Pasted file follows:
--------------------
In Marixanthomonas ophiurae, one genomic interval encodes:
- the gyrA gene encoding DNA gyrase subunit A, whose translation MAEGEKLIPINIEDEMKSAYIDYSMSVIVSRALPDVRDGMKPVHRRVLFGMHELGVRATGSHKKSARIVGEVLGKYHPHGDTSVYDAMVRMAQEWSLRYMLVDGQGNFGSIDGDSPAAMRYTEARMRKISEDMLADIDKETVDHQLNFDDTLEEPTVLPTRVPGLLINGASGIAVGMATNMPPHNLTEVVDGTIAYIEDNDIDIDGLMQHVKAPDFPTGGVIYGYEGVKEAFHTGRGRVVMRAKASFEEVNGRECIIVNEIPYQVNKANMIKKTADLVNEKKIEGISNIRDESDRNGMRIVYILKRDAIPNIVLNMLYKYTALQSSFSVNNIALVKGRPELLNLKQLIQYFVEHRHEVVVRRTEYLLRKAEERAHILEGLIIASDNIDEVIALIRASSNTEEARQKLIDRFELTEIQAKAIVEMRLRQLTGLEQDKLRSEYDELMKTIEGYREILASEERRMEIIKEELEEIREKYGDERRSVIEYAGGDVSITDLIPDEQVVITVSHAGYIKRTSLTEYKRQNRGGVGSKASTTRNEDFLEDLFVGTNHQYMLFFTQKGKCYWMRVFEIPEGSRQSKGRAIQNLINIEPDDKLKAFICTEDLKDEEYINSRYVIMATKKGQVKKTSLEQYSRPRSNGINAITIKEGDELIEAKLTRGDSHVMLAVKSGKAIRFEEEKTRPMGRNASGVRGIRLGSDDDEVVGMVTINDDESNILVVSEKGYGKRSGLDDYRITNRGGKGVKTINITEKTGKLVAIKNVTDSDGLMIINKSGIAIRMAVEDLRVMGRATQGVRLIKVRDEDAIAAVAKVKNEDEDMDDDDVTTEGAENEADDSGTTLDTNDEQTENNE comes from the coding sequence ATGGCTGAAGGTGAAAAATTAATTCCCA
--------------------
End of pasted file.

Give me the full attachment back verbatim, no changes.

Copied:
In Marixanthomonas ophiurae, one genomic interval encodes:
- the gyrA gene encoding DNA gyrase subunit A, whose translation MAEGEKLIPINIEDEMKSAYIDYSMSVIVSRALPDVRDGMKPVHRRVLFGMHELGVRATGSHKKSARIVGEVLGKYHPHGDTSVYDAMVRMAQEWSLRYMLVDGQGNFGSIDGDSPAAMRYTEARMRKISEDMLADIDKETVDHQLNFDDTLEEPTVLPTRVPGLLINGASGIAVGMATNMPPHNLTEVVDGTIAYIEDNDIDIDGLMQHVKAPDFPTGGVIYGYEGVKEAFHTGRGRVVMRAKASFEEVNGRECIIVNEIPYQVNKANMIKKTADLVNEKKIEGISNIRDESDRNGMRIVYILKRDAIPNIVLNMLYKYTALQSSFSVNNIALVKGRPELLNLKQLIQYFVEHRHEVVVRRTEYLLRKAEERAHILEGLIIASDNIDEVIALIRASSNTEEARQKLIDRFELTEIQAKAIVEMRLRQLTGLEQDKLRSEYDELMKTIEGYREILASEERRMEIIKEELEEIREKYGDERRSVIEYAGGDVSITDLIPDEQVVITVSHAGYIKRTSLTEYKRQNRGGVGSKASTTRNEDFLEDLFVGTNHQYMLFFTQKGKCYWMRVFEIPEGSRQSKGRAIQNLINIEPDDKLKAFICTEDLKDEEYINSRYVIMATKKGQVKKTSLEQYSRPRSNGINAITIKEGDELIEAKLTRGDSHVMLAVKSGKAIRFEEEKTRPMGRNASGVRGIRLGSDDDEVVGMVTINDDESNILVVSEKGYGKRSGLDDYRITNRGGKGVKTINITEKTGKLVAIKNVTDSDGLMIINKSGIAIRMAVEDLRVMGRATQGVRLIKVRDEDAIAAVAKVKNEDEDMDDDDVTTEGAENEADDSGTTLDTNDEQTENNE comes from the coding sequence ATGGCTGAAGGTGAAAAATTAATTCCCA